Not really. It was more when I was meeting the group on tour, in Europe -- that was pretty much where we made it up, and of course I would send a couple of MP3s now and then, but not really adding parts. When I was doing the overdubs, there's a program called Ableton Live, and you can record on it. But I did a lot of my overdubs with that instead of Pro Tools. It's quicker and easier, so I was messing around with that, and it's a pretty cool program that anyone can run. I would give it to my teenage son if I had one, and maybe he'd like to do that rather than kill zombies in video games. Yeah, it's rad.
You have two young daughters; do they play video game apps?
No, not really. They would if they could. They do play this really generic game called Poptropica (Check out Poptropica Cheats!), but it's kind of wandering around a field looking for jewels or jumping around. It's not particularly violent. But we kind of keep them in the Luddite stage with the technology. They are in the black about that, but it's inevitable that in high school, they'll be jiggling around with their Cupertino crap.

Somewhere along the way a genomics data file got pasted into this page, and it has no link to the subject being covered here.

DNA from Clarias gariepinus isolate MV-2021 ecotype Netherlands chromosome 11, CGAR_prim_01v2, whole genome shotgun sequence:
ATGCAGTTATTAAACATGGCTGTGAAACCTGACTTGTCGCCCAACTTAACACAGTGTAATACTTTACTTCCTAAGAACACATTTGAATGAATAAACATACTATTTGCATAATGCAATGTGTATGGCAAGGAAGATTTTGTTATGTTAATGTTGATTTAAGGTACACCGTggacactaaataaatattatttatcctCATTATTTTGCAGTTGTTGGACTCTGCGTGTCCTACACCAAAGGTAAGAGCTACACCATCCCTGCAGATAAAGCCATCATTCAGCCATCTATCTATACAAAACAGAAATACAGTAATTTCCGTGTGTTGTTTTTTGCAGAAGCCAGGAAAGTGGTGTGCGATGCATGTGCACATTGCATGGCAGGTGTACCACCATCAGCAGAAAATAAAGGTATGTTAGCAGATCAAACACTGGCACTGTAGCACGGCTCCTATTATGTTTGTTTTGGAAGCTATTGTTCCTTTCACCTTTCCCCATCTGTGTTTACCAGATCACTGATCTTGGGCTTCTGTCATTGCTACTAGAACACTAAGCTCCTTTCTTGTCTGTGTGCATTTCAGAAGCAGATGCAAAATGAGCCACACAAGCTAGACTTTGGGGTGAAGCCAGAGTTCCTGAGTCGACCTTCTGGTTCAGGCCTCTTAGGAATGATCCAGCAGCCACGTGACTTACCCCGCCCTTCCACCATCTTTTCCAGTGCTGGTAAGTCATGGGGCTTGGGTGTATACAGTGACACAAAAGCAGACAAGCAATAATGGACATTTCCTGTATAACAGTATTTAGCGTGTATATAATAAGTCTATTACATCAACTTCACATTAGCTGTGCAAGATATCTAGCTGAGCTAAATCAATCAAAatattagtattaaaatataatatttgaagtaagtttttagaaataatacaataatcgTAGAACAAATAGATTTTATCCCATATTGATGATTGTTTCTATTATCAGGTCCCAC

"Cut Your Hair" had that amazing play on the word "career," where it morphs into "Korea," and I noticed that on "Lauriat," the word "'80s" becomes "ADDs." You clearly love wordplay.
I've always thought of music as a digression, or starting at one place and closing your eyes with a pencil and drawing down where it comes from, and it's sort of an abstraction of what you start with. Everything starts with an idea in your head, and you react to that and make rational decisions or relations to what you hear. And that's sort of how I do the lyrics. I'm bored with love story and he meets she; it's a worn-out story just like many music moves are worn out, like 4x4, so I tend to take a lyric form in a direction that's not worn out for me. So that's where the lyrics go, to psychedelic abstraction, game-playing. They're modernist things, not necessarily postmodern; Ezra Pound could have done the same thing, so I'm not that radical, really.